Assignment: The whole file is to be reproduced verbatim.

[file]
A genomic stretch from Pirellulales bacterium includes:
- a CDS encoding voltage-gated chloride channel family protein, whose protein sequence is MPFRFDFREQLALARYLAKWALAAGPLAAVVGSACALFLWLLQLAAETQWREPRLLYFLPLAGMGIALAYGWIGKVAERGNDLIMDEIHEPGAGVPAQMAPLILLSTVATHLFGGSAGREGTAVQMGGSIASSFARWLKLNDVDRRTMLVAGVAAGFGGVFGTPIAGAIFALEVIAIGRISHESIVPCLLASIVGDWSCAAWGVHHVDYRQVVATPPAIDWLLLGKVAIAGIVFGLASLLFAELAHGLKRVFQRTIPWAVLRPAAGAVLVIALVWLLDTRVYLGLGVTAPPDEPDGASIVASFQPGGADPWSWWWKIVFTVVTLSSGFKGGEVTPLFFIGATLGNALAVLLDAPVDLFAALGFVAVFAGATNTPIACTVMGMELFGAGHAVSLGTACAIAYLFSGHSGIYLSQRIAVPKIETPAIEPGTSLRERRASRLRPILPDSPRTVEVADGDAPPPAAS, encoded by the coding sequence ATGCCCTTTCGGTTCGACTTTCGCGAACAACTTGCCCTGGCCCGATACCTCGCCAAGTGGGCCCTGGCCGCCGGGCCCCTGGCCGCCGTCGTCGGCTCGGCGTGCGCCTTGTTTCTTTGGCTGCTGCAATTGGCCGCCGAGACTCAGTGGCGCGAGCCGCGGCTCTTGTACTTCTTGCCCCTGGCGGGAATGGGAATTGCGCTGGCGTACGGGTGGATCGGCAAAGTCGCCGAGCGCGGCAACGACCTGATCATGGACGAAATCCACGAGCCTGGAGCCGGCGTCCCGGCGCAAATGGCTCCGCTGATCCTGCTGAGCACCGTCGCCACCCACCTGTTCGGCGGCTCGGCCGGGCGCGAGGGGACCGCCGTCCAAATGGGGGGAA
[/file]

A genomic stretch from Pirellulales bacterium includes:
- a CDS encoding voltage-gated chloride channel family protein, whose protein sequence is MPFRFDFREQLALARYLAKWALAAGPLAAVVGSACALFLWLLQLAAETQWREPRLLYFLPLAGMGIALAYGWIGKVAERGNDLIMDEIHEPGAGVPAQMAPLILLSTVATHLFGGSAGREGTAVQMGGSIASSFARWLKLNDVDRRTMLVAGVAAGFGGVFGTPIAGAIFALEVIAIGRISHESIVPCLLASIVGDWSCAAWGVHHVDYRQVVATPPAIDWLLLGKVAIAGIVFGLASLLFAELAHGLKRVFQRTIPWAVLRPAAGAVLVIALVWLLDTRVYLGLGVTAPPDEPDGASIVASFQPGGADPWSWWWKIVFTVVTLSSGFKGGEVTPLFFIGATLGNALAVLLDAPVDLFAALGFVAVFAGATNTPIACTVMGMELFGAGHAVSLGTACAIAYLFSGHSGIYLSQRIAVPKIETPAIEPGTSLRERRASRLRPILPDSPRTVEVADGDAPPPAAS, encoded by the coding sequence ATGCCCTTTCGGTTCGACTTTCGCGAACAACTTGCCCTGGCCCGATACCTCGCCAAGTGGGCCCTGGCCGCCGGGCCCCTGGCCGCCGTCGTCGGCTCGGCGTGCGCCTTGTTTCTTTGGCTGCTGCAATTGGCCGCCGAGACTCAGTGGCGCGAGCCGCGGCTCTTGTACTTCTTGCCCCTGGCGGGAATGGGAATTGCGCTGGCGTACGGGTGGATCGGCAAAGTCGCCGAGCGCGGCAACGACCTGATCATGGACGAAATCCACGAGCCTGGAGCCGGCGTCCCGGCGCAAATGGCTCCGCTGATCCTGCTGAGCACCGTCGCCACCCACCTGTTCGGCGGCTCGGCCGGGCGCGAGGGGACCGCCGTCCAAATGGGGGGAA